"Talking shop"

Former headteacher Gerald Haigh gets to the heart of the issues that concern you

Q

I am a headteacher at a small, successful rural primary. Ofsted says we are "a very good school". We are a happy team and I enjoy my work. My problem is with the parent of two children who left some time ago. The children both presented us with challenging behaviour problems, and although we worked hard to prevent exclusion and keep them on the rails, our relationship with the parent was always difficult - there was shouting, accusatory letters were sent to the authority and eventually the younger child was summarily withdrawn from school after an unpleasant scene.

The real worry is that the parent, a year and a half on and now with no children at the school, is still conducting a campaign against us - advising parents to move children away, making critical remarks about the school in public and making complaints to parents and staff in the street. In a small community this is very worrying. How can I tackle it? Can I take legal action? Although I know we have a very good school, I feel quite threatened by this vendetta.

A

Sadly, this sort of thing happens, though not always to the degree that you describe. Some might suggest that you ignore it, secure in your knowledge that you're doing a good job. My own view, however, is that it has to be dealt with. I'm not a lawyer, but I'd say this person might be seen as causing you and your colleagues actual damage in the legal sense, so I'd get some good legal advice. You have two routes. I'd take them both. One is to the local authority's legal department. Best approach is through whichever senior education officer is your contact. The other is to your professional association. (You pay a hefty subscription, so don't hesitate to ask for help.) Be assertive - make sure advisers understand that it's not just a matter of your being upset, it's an issue of real damage to professional reputations and to the school's standing in the community. (Colleagues who are directly criticised or approached could also contact their own associations.) They may advise you on what you can write to the person, or they may get more directly involved. Either way, don't carry on without support.

You should also, starting now, keep a log of incidents that you have direct experience of or which are reliably reported to you - that's basic good advice in all sticky headship situations.

Q

I'd like to take time off to see my daughter perform in a special assembly at her nursery. I'd be out of school for just over an hour. I haven't asked yet, because I'm a full-time classroom teacher, and we're all so busy. What's normal in cases like this?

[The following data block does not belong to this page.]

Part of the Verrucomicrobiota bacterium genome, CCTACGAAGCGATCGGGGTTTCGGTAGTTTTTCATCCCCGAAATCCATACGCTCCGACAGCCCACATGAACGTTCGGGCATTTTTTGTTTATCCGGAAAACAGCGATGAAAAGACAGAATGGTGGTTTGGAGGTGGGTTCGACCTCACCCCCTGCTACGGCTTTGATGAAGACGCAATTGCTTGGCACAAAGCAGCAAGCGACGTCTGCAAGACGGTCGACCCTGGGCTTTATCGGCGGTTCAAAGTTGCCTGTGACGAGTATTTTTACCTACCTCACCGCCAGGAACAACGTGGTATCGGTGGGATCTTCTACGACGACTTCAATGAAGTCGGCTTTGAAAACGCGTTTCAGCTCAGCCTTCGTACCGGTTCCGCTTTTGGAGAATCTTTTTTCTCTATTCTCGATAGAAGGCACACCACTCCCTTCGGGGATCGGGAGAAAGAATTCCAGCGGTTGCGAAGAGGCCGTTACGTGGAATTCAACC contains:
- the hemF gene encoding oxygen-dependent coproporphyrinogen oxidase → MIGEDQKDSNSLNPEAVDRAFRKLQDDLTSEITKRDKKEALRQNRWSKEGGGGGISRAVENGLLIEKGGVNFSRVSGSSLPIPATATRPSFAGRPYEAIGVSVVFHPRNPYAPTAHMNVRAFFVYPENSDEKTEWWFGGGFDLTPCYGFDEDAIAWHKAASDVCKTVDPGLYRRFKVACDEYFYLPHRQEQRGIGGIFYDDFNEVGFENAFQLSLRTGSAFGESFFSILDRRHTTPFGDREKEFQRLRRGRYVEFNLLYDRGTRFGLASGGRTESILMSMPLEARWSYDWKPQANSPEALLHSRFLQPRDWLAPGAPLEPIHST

A

So far as I know there's no official leave for this kind of thing, but there are heads who make every effort to let colleagues go to special events at their children's schools - and other colleagues willingly cover, both out of friendship and because their own turn will come. It works when people are sparing and thoughtful with requests. On the other hand, there are schools where the regime is such that no one asks!

I assume you're in a good team of friends. If you think they're the kind of people who will say, "Of course you must go!" then sort out with them how it might be done, and ask the head. But there's pressure on schools now, and the head may be wondering how many others might want time out, so you shouldn't be surprised or aggrieved if the answer is no.

Q

A parent came to me in high dudgeon last week carrying two well-thumbed semi-pornographic paperbacks which he'd found at the bottom of his son's PE bag. He said the boy had brought them home from school. I went into indignant denial mode, but when I looked into it, I discovered the boy and some friends had picked them out of a box of old books in a teacher's stockroom. Someone had sent them in for the summer fair, and the teacher hadn't got round to sorting them. The parent is threatening all sorts of action.

A

Let me guess. Some elements in the staffroom are having fun with this, declaiming imaginary tabloid headlines, and you have to keep saying, "It's not funny!" You're right, too. Even if you, or any of your colleagues, feel there's no real harm done, it remains true that a child shouldn't be able to get pornographic books from a class storeroom.

All you can do really is put your hands up, apologise, explain to the parent exactly what happened, and tell him what you've done to make sure it doesn't happen again. If you're sympathetic and frank, the parent might feel that the person who sent the books might have been, at best, a bit thoughtless.

Log in or register for FREE to continue reading.

It only takes a moment and you'll get access to more news, plus courses, jobs and teaching resources tailored to you